When you think of exotic pest plants, you often think of kudzu. But this infamous, cover-everything vine is only one example of plants that can alter the natural landscape and threaten native species.
A special workshop workshop Jekyll Island Sept. 18-19 will help Georgians protect the coast from exotic pest plants.
The workshop is sponsored by the Sapelo Island National Estuarine Research Reserve Coastal Training Program, the Georgia Exotic Pest Plant Council and The Nature Conservancy.
The program will enable participants to recognize the most important invasive plants and some new species to watch for and will provide choices of control methods. Experts will show the ecological impacts of invasive plants and help develop a plan to manage them.
The workshop will begin at 8:30 a.m. Sept. 18 at the Jekyll Island Convention Center. After a break for lunch, participants will expand their understanding of the morning topics through field exercises until 5 p.m.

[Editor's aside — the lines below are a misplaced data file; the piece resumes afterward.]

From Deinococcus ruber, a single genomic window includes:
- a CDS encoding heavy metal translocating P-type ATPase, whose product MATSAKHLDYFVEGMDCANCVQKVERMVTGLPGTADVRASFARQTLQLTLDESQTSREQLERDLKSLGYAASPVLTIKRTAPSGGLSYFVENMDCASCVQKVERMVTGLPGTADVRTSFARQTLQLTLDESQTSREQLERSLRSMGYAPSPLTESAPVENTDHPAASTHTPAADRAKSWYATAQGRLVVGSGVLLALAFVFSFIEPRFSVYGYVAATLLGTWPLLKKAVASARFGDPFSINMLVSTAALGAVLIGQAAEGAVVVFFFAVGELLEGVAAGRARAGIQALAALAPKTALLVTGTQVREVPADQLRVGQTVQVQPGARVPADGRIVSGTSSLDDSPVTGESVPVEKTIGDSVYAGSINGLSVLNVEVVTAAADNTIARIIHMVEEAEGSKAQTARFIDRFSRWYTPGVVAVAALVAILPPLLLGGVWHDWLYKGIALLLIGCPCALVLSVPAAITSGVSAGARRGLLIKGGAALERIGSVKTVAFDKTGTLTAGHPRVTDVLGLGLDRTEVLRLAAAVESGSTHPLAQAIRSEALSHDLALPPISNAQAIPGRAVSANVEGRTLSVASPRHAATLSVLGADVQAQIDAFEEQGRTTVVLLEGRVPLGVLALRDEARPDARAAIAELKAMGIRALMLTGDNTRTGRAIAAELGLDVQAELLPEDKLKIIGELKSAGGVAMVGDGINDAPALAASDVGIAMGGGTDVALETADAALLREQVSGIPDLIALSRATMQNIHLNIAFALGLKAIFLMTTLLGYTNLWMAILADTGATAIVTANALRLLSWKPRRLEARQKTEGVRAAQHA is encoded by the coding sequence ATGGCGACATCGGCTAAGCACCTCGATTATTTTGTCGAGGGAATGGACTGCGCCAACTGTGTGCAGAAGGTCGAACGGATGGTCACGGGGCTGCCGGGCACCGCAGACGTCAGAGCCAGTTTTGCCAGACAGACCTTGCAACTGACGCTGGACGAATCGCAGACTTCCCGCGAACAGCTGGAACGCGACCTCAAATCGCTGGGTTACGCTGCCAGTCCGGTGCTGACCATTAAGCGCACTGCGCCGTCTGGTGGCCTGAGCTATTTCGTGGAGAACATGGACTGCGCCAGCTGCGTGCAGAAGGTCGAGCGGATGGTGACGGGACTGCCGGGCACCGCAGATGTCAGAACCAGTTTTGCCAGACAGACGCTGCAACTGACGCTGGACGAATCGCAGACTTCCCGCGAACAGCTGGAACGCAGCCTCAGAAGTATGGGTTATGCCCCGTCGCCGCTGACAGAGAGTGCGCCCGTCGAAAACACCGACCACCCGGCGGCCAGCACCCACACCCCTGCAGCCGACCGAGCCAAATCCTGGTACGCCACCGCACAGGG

On an optional work day Sept. 19, work parties will use the skills learned in the workshop to treat and remove invasive plants at various coastal Georgia sites.
A $30 fee covers a buffet lunch, snacks for breaks and a notebook of resource information. Continuing education units will be provided.
To sign up for the workshop, visit www.sapeloislandnerr-ctp.org. Or contact Suzanne VanParreren at (912) 485-2251, extension 111, or email@example.com. Or send a $30 check to Friends of Sapelo to SINERR Coastal Training Program, P.O. Box 15, Sapelo Island, GA 31327.
(Dan Rahn is a news editor with the University of Georgia College of Agricultural and Environmental Sciences.)